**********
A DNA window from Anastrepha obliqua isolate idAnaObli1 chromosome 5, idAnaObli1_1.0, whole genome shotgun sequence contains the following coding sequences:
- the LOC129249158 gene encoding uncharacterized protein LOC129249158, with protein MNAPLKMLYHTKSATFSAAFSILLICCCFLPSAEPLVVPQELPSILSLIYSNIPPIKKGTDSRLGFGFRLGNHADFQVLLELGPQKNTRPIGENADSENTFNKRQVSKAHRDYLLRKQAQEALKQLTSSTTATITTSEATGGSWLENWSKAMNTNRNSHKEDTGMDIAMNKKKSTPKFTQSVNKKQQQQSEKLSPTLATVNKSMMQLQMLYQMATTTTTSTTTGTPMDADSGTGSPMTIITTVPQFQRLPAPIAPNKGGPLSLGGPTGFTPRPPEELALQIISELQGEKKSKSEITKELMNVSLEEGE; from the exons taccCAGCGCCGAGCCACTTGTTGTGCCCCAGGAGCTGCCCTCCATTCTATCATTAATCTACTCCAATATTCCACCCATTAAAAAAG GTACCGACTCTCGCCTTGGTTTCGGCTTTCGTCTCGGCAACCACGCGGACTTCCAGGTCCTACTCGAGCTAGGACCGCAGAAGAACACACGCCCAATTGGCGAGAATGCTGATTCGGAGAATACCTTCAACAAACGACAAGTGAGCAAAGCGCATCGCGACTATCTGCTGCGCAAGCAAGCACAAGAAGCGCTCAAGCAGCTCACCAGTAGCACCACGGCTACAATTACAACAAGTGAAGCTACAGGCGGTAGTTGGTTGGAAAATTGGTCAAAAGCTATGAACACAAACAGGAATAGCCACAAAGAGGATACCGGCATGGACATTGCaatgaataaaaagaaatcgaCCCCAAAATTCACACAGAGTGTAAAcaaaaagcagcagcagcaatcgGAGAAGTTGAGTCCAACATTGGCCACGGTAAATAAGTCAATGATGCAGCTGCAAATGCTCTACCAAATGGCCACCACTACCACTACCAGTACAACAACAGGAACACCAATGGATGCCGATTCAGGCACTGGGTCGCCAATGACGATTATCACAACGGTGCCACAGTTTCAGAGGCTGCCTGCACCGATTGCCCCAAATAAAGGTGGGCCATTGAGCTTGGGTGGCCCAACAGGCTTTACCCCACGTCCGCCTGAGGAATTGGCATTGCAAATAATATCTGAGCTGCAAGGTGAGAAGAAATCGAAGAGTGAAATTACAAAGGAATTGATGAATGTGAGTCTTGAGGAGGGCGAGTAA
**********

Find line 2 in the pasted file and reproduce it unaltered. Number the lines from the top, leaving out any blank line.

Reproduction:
- the LOC129249158 gene encoding uncharacterized protein LOC129249158, with protein MNAPLKMLYHTKSATFSAAFSILLICCCFLPSAEPLVVPQELPSILSLIYSNIPPIKKGTDSRLGFGFRLGNHADFQVLLELGPQKNTRPIGENADSENTFNKRQVSKAHRDYLLRKQAQEALKQLTSSTTATITTSEATGGSWLENWSKAMNTNRNSHKEDTGMDIAMNKKKSTPKFTQSVNKKQQQQSEKLSPTLATVNKSMMQLQMLYQMATTTTTSTTTGTPMDADSGTGSPMTIITTVPQFQRLPAPIAPNKGGPLSLGGPTGFTPRPPEELALQIISELQGEKKSKSEITKELMNVSLEEGE; from the exons taccCAGCGCCGAGCCACTTGTTGTGCCCCAGGAGCTGCCCTCCATTCTATCATTAATCTACTCCAATATTCCACCCATTAAAAAAG GTACCGACTCTCGCCTTGGTTTCGGCTTTCGTCTCGGCAACCACGCGGACTTCCAGGTCCTACTCGAGCTAGGACCGCAGAAGAACACACGCCCAATTGGCGAGAATGCTGATTCGGAGAATACCTTCAACAAACGACAAGTGAGCAAAGCGCATCGCGACTATCTGCTGCGCAAGCAAGCACAAGAAGCGCTCAAGCAGCTCACCAGTAGCACCACGGCTACAATTACAACAAGTGAAGCTACAGGCGGTAGTTGGTTGGAAAATTGGTCAAAAGCTATGAACACAAACAGGAATAGCCACAAAGAGGATACCGGCATGGACATTGCaatgaataaaaagaaatcgaCCCCAAAATTCACACAGAGTGTAAAcaaaaagcagcagcagcaatcgGAGAAGTTGAGTCCAACATTGGCCACGGTAAATAAGTCAATGATGCAGCTGCAAATGCTCTACCAAATGGCCACCACTACCACTACCAGTACAACAACAGGAACACCAATGGATGCCGATTCAGGCACTGGGTCGCCAATGACGATTATCACAACGGTGCCACAGTTTCAGAGGCTGCCTGCACCGATTGCCCCAAATAAAGGTGGGCCATTGAGCTTGGGTGGCCCAACAGGCTTTACCCCACGTCCGCCTGAGGAATTGGCATTGCAAATAATATCTGAGCTGCAAGGTGAGAAGAAATCGAAGAGTGAAATTACAAAGGAATTGATGAATGTGAGTCTTGAGGAGGGCGAGTAA